Manslaughter charge laid after fatal workplace incident
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Manslaughter charge laid after fatal workplace incident

International construction giant Multiplex Constructions and RAR Cranes have been charged over a fatal Canberra worksite death.

The nine charges, which include a criminal count of manslaughter against a crane driver and workplace charges against company bosses, have been labelled an "extensive and unprecedented" response by ACT's work safety watchdog.

Herman Holtz, 62, was killed on August 4, 2016, after an incident involving a mobile crane on the University of Canberra Hospital construction site in Bruce.

Police, paramedics, and WorkSafe on the University of Canberra Hospital construction site, where a crane is lying on its side after the August 2016 incident.

Police, paramedics, and WorkSafe on the University of Canberra Hospital construction site, where a crane is lying on its side after the August 2016 incident.

Photo: Rohan Thomson

The crane driver, who was moving an 11-tonne generator at the time of the incident, has been charged with Mr Holtz's manslaughter.

Reckless conduct charges have also been laid against the crane driver's employer, subcontractor RAR Cranes, and its crane dogman, along with principal contractor Multiplex, its site manager, site supervisor and site safety officer.

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Multiplex's chief executive and RAR Cranes' managing director face charges of failure to comply with a health and safety duty.

The charges span the first two categories of the Work Health and Safety Act with maximum penalties of $3 million in fines for corporations, a $600,000 fine and five years' jail for duty holders, and a $300,000 fine and five years' jail for individuals.

Work safety commissioner Greg Jones speaks about manslaughter and other charges laid following a fatal worksite incident. Photo: Dion Georgopoulos

Work safety commissioner Greg Jones speaks about manslaughter and other charges laid following a fatal worksite incident. Photo: Dion Georgopoulos

WorkSafe ACT commissioner Greg Jones said the evidence suggested there were significant and systemic failures on the site, with workers' safety not taken into account.

“It is alleged that a number of people made several very poor decisions, repeatedly over a period
of time, in undertaking that lift,” Mr Jones said.

“The evidence gathered under this investigation suggests that the risk of serious injury or death in what they were doing was obvious and readily apparent.

“However, despite the risks, they continued in their task which resulted in the mobile crane
exceeding its design capabilities to such a degree that it overturned with tragic consequences.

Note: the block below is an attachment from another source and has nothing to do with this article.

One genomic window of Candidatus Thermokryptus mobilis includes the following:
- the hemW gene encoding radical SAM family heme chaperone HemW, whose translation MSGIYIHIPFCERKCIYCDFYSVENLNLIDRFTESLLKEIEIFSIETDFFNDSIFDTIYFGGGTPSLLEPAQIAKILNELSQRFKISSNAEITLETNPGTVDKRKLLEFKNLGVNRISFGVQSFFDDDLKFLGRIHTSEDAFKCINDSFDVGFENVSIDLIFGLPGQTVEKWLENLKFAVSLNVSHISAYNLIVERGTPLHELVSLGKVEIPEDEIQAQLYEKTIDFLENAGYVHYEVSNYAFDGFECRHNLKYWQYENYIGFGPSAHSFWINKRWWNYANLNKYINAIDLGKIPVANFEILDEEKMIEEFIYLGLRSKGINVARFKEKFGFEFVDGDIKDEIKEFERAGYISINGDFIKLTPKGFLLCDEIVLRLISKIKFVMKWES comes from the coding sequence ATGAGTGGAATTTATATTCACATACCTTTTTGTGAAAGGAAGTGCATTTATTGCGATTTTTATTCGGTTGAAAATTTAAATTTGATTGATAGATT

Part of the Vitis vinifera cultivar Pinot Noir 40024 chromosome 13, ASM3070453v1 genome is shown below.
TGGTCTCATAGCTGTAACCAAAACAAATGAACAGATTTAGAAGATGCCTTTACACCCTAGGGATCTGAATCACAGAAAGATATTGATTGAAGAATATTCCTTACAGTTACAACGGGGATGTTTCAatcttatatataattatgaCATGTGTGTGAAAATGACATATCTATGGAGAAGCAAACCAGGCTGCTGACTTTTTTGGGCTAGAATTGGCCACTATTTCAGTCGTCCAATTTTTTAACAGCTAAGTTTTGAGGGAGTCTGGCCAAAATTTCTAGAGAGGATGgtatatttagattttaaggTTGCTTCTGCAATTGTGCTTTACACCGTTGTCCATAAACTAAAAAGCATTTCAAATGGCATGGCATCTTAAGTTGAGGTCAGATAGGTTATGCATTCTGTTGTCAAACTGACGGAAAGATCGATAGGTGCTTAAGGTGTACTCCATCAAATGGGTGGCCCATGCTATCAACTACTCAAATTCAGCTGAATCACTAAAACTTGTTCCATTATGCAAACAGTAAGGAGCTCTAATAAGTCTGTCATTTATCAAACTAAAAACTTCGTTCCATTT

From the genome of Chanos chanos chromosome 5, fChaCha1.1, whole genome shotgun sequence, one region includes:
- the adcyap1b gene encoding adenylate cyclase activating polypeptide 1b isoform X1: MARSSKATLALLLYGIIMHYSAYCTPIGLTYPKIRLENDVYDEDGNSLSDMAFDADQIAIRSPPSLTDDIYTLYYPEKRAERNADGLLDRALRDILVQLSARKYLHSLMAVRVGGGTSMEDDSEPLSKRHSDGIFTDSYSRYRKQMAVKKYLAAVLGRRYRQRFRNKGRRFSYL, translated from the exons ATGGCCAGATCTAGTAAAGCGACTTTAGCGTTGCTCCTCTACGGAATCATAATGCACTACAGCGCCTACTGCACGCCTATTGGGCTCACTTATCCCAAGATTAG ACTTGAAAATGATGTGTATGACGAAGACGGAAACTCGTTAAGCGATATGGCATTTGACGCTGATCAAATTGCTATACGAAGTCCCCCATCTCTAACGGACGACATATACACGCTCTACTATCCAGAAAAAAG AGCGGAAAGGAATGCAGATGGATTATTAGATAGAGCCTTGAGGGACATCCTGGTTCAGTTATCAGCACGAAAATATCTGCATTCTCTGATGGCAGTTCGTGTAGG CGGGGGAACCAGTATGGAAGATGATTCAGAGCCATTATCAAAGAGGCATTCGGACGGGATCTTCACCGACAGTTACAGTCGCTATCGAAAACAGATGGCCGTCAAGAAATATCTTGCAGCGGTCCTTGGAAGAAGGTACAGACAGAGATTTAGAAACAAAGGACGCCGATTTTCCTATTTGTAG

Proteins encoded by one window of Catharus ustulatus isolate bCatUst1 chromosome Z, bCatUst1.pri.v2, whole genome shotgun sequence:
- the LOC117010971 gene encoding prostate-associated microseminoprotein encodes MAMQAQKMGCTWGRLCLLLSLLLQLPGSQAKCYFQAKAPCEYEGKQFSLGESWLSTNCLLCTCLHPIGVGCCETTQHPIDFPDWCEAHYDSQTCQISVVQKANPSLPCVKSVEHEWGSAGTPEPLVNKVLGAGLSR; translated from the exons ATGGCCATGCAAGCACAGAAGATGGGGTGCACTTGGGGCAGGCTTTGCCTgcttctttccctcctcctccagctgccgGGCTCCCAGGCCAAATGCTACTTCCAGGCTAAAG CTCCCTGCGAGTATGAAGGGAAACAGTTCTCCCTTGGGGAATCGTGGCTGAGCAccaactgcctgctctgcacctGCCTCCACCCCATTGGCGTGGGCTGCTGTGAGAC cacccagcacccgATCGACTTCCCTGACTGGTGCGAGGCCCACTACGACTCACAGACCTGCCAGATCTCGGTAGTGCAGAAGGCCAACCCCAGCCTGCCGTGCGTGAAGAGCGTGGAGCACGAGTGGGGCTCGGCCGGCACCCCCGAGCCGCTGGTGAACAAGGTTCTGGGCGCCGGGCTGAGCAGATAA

“Based on the evidence obtained in relation to the circumstances surrounding this incident that
resulted in the death of a person, a strong regulatory response is required and has been
provided."

Mr Jones said that the range of charges reflected the shared responsibilities under the Work
Health and Safety Act, from the boardroom to the workers conducting the activity.

“All workers, employers, their directors and managers, both on site and in the office, must ensure
that safety is the number one priority,” he said.

In a statement, Multiplex said the company was doing everything it could to support Mr Holtz's family and colleagues.

"The welfare of our thousands of employees, subcontractors and suppliers is always our priority, and this fatality was a devastating event given our long history of working safely across a large workbook of projects in Australia," the statement said.

"Given this matter is now before the courts, it would be inappropriate to comment further.”

RAR Cranes director Geoff Rumble said the company had not yet decided how it would plead.

"I'm not in a position to comment further at the moment," Mr Rumble said.

"We haven't even got the brief of evidence."

Canberra’s union representatives said the charges showed that chief executives and construction industry employers could not get away with disregarding safety.

The construction union and Unions ACT, in a joint statement, said the territory was the most dangerous jurisdiction for construction workers in the nation, with an average of 42 construction workers injured every month.

There were more than 600 serious injuries in the Canberra construction sector in 2016, the year of the fatality, the statement said.

CFMEU ACT secretary Jason O’Mara said no construction worker chooses to work in an unsafe environment.

“Construction workers are forced to work unsafely through economic fear over losing their jobs, and the failure of employers to provide a safe environment,” Mr O’Mara said.

“When construction companies cut corners to save time and money, construction workers pay with their lives and livelihoods.

“It is an ongoing tragedy that construction workers are often put in a no-win situation of being either forced to work unsafely, or speak up and lose their job.”

UnionsACT secretary Alex White welcomed the charges against the companies and applauded WorkSafe for taking a strong stance in the prosecuting safety law violations.

Master Builders ACT chief executive Michael Hopkins said the charges highlighted the shared responsibility of everyone in the industry, from employers to workers, to continue to improve the industry’s safety culture and outcomes.

The matters are expected to come before the court next month.

Michael Inman

Michael Inman is a courts reporter for The Canberra Times

Blake Foden

Blake Foden is a reporter at The Canberra Times. He has worked as a journalist in Australia, New Zealand and the UK, and joined the Times in March 2018.

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